China builds 1,980 km oil pipeline between Niger and the Republic of Benin


Nigeria may have lost a multibillion-dollar pipeline contract following a Chinese investor’s decision to move the project to the neighboring Republic of Niger after it first attempted to locate it in the most populous country in Africa.

The China National Petroleum Corporation (CNPC), now known as China Petroleum Pipeline Engineering Co. Ltd. (CPP), has started construction work on a 1,980 km diameter 20-inch pipeline that will transport crude from the Agadem Rift Basin. (ARB) in the Republic of Niger at the Atlantic oil terminal of the Republic of Benin in the port of Sèmè-Kraké.

Construction of the pipeline which the partners said had been delayed for months by the coronavirus pandemic is expected to increase Niger’s oil production from the current 20,000 barrels per day to 120,000 barrels per day after the completion of the pipeline in 2024.

Known as the Niger-Benin Export Pipeline (NBEP), the $ 7 billion pipeline, which was launched by the governments of Niger and Benin last month, will run from Agadem in Niger to the Republic of Benin.

There are strong indications that Nigeria has lost the huge economic gains that would have been earned by the country and its many citizens from the multibillion dollar crude oil pipeline with the government of the Republic of Niger and the Chinese government.

LEADERSHIP Sunday’s findings revealed that the crude oil export pipeline project, which is now slated to extend from the Republic of Niger to Port Seme on the Atlantic coast in Benin, was originally planned with the Nigerian government .

Sources close to the transaction revealed that the China National Petroleum Corporation (CNPC) now known as China Petroleum Pipeline Engineering Co., Ltd. (CPP) has been trying since 2006 to build an oil pipeline connecting Niger’s oil fields to the coast.

Sources say the outcry from some Nigerians over the pipeline project may have led the Nigerian government to deny the deal with China.

The pipeline would allow the transport of all proven reserves of crude to Niger for export in order to earn foreign exchange for the Nigerien government and developers.

LEADERSHIP Sunday recalled that the CNPC had offered in 2006 102 million dollars at auctions organized by the Bureau of Public Enterprises (BPE) to privatize the Kaduna refinery, but Nigeria declined.

The source revealed that CNCP planned to buy the Kaduna refinery, rehabilitate it and then build an oil pipeline for the Republic of Niger to supply crude oil to be refined at the refinery.

After the failure of securing the plan with Nigeria, CNCP reportedly moved on to planning the Niger-Chad pipeline, which would have linked Chad to the Chad-Cameroon pipeline, but this plan was abandoned, apparently in due to a ‘bad experience with the Chadian authorities.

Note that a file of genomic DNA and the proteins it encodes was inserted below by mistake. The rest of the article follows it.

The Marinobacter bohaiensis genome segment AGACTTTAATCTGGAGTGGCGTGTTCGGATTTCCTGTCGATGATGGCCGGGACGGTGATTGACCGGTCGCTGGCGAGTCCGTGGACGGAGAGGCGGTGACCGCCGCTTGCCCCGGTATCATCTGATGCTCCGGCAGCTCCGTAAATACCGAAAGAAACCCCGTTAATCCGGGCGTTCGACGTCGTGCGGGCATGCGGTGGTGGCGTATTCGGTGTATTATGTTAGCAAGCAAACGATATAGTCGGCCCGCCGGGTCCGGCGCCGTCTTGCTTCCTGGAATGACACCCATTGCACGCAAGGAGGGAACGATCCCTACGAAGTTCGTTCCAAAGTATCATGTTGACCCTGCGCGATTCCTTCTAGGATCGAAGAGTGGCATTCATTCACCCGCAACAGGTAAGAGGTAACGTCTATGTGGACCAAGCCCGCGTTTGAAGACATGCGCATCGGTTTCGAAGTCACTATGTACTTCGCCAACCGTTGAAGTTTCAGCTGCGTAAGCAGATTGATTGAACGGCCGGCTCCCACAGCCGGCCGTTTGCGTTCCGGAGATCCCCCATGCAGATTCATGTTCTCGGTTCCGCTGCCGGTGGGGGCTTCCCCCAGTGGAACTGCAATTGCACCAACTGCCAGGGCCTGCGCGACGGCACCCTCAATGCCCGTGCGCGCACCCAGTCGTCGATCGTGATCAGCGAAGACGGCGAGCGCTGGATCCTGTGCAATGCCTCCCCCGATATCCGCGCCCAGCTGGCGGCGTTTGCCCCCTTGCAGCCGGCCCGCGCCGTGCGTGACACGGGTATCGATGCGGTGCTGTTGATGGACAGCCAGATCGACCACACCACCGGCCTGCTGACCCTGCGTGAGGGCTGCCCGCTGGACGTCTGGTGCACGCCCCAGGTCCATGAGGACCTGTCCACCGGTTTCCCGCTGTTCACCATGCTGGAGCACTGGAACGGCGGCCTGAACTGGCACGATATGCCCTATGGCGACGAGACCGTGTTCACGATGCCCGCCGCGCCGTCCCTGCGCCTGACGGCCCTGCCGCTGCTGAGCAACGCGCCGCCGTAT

The official explanation given for the cancellation of the project was concerns over the Boko Haram attacks in the Lake Chad region.

After this plan began to crumble, CNPC pursued an alternative plan to bring a pipeline to the coast through Benin.

In January 2019, the Minister of Petroleum Resources of the Republic of Niger and the Minister of Water and Mines of Benin signed a bilateral agreement for the construction of the pipeline, and later in August, the CNPC signed a contract with the government of Benin for the construction and operation of the Niger-Benin pipeline. pipeline.

The 1,982 km, $ 7 billion pipeline would start from the Agadem oil field in Niger, connect to the refinery built by CNPC in Zinder, Niger, and terminate at the port of Seme Terminal in Benin, allowing CNPC to export oil from Niger.

In September 2019, CNPC signed a transport agreement with the two governments and began construction, with Nigerien President Mahamadou Issoufou laying the foundation stone and giving the project full approval.

In February 2020, CNPC suspended all construction work due to the COVID-19 pandemic. With the coronavirus affliction raging in China, CNPC was unable to transfer employees from China and was concerned about the disease spreading among construction workers.

In October 2020, it was reported that CNPC had started the detailed design of the gas pipeline and that a consortium of companies related to CNPC had completed the engineering of the onshore section of the project, including 675 kilometers that will cross Benin and 1 275 kilometers through Niger.

Experts believe that Nigeria would have benefited enormously from the transaction had it been completed in the country, in terms of easier access to the high-end motor spirit for use in the country, as well as huge employment opportunities for the teeming youth of the country. All these profits will now go to the Republic of Benin

In his reaction, Adigun Ademola, oil policy analyst at the Facility for Transparency and Oil Sector Reform (FOSTER), said it was a huge loss for the country which has a huge oil deficit. infrastructure in the oil and gas industry.